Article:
Why don’t more college students study abroad?

DENVER, Colo. 퀌_ Just before our country went to war against Iraq, the National Geographic Society surveyed American college students and found that 87 percent could not locate Iraq on a map.

What a sad state of affairs. To many of us in education, however, it is not a surprise. Ignorance of the world beyond our borders has a long history in American culture. Most Americans have never traveled abroad 퀌_ even to Canada or Mexico. Geography has been de-emphasized in many schools. Only 6 percent of American college students study a language other than English.

For a nation fighting a global war on terrorism, we know frightening little about the parts of our globe that are not connected by U.S. interstate highways.

This is not a time for Americans to turn inward. We must learn as much as we can about our fellow inhabitants on this planet if we are to co-exist peacefully and prosperously with them in the 21st century. We do not have to agree with or like everyone who is not an American. We do have to know what motivates them. And in the process of understanding other people, we will likely find areas of agreement with them.

The late Arkansas Sen. William Fulbright understood this many years ago when he spearheaded the federal program for student and faculty exchanges with foreign countries. Despite that well-known initiative, however, the Institute for International Education reports that fewer than 1 percent of American college students study abroad.

This is unacceptable. To be competitive in any field, students need global perspective and experience.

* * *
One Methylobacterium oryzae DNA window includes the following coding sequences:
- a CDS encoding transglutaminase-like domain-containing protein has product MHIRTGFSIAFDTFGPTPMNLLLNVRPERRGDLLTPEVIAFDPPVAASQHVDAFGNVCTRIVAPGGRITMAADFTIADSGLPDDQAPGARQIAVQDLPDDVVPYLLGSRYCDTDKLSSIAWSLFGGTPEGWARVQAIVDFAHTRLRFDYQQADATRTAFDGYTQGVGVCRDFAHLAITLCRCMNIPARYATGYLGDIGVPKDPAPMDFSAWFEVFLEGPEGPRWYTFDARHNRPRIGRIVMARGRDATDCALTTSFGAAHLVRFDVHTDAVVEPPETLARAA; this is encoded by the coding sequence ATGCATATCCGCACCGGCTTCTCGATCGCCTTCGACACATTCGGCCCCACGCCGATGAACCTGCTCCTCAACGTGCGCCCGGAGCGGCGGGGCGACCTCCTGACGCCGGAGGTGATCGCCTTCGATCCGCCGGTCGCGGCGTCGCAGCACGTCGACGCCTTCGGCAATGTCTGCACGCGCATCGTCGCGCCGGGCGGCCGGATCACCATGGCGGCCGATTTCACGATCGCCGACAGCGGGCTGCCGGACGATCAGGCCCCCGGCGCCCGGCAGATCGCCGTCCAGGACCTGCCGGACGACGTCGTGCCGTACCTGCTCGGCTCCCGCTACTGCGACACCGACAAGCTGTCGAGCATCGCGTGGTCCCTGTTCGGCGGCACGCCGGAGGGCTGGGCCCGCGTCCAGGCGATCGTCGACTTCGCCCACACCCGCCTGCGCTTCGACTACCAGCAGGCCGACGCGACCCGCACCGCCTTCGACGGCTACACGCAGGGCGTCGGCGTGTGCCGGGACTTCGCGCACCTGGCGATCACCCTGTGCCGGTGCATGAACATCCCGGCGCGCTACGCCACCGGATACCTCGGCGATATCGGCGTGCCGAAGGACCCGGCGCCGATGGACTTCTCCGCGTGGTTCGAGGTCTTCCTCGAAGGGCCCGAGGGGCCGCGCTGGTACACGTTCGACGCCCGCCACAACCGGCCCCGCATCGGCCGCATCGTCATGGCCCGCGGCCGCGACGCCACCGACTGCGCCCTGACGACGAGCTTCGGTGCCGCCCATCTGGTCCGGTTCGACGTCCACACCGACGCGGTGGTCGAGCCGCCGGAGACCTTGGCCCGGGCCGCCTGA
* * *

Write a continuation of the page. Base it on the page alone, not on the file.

Virtually every four-year college and university in the country has an office devoted to facilitating study-abroad opportunities for its students. So how can it be that 99 of 100 college students never cross the border? Clearly what is lacking is an institutional commitment that students study abroad.

A couple years ago, we found that about 20 percent of our students at the University of Denver were taking courses in foreign lands. That is 20 times better than the national average, but it still meant that 80 percent of our students stayed in Colorado the whole time.

We now have a goal that at least 60 percent of our undergraduates will study abroad. To make it happen, we have put in place a policy that allows eligible students to study abroad for the same fees they would have to pay to study on campus. We also pay their transportation costs to and from the study-abroad site. The program goes into effect for our juniors beginning next fall.

A few small liberal arts colleges have similar programs. But for the most part, larger comprehensive and research universities have allowed study-abroad programs to languish. The option is available for the self-selected few who seek it out, but typically it is not an institutional priority. If it were, more than 1 percent of American students would be studying abroad.

To be fair, there are small and encouraging signs that U.S. colleges and universities are improving in this area. A total of 154,168 American college students studied abroad in the 2001-2002 school year, the Institute for International Education reports, marking the fourth consecutive year of significant growth.

But it is still a drop in the bucket. To put it in perspective, the total number of U.S. students learning firsthand about other nations and cultures could fit comfortably in just about any two of the football stadiums used by teams in the Big 12 or Pac 10 athletic conferences.

Colleges and universities need to make studying abroad a priority. Our future national security and prosperity depend on it.

퀌_ Daniel L. Ritchie is chancellor of the University of Denver.